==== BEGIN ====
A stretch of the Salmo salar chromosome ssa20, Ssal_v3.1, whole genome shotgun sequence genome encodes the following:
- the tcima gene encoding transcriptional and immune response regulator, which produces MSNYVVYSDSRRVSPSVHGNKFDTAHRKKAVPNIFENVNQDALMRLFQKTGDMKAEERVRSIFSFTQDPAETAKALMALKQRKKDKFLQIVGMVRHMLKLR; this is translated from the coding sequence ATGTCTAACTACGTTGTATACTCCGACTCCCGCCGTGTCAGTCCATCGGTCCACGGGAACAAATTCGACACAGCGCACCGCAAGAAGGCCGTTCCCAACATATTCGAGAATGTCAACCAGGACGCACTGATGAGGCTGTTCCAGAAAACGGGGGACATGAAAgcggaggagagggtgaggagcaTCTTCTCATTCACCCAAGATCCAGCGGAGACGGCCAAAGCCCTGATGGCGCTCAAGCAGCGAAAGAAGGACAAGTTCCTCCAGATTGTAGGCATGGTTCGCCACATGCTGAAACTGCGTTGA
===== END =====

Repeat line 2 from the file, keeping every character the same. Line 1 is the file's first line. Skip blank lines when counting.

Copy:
- the tcima gene encoding transcriptional and immune response regulator, which produces MSNYVVYSDSRRVSPSVHGNKFDTAHRKKAVPNIFENVNQDALMRLFQKTGDMKAEERVRSIFSFTQDPAETAKALMALKQRKKDKFLQIVGMVRHMLKLR; this is translated from the coding sequence ATGTCTAACTACGTTGTATACTCCGACTCCCGCCGTGTCAGTCCATCGGTCCACGGGAACAAATTCGACACAGCGCACCGCAAGAAGGCCGTTCCCAACATATTCGAGAATGTCAACCAGGACGCACTGATGAGGCTGTTCCAGAAAACGGGGGACATGAAAgcggaggagagggtgaggagcaTCTTCTCATTCACCCAAGATCCAGCGGAGACGGCCAAAGCCCTGATGGCGCTCAAGCAGCGAAAGAAGGACAAGTTCCTCCAGATTGTAGGCATGGTTCGCCACATGCTGAAACTGCGTTGA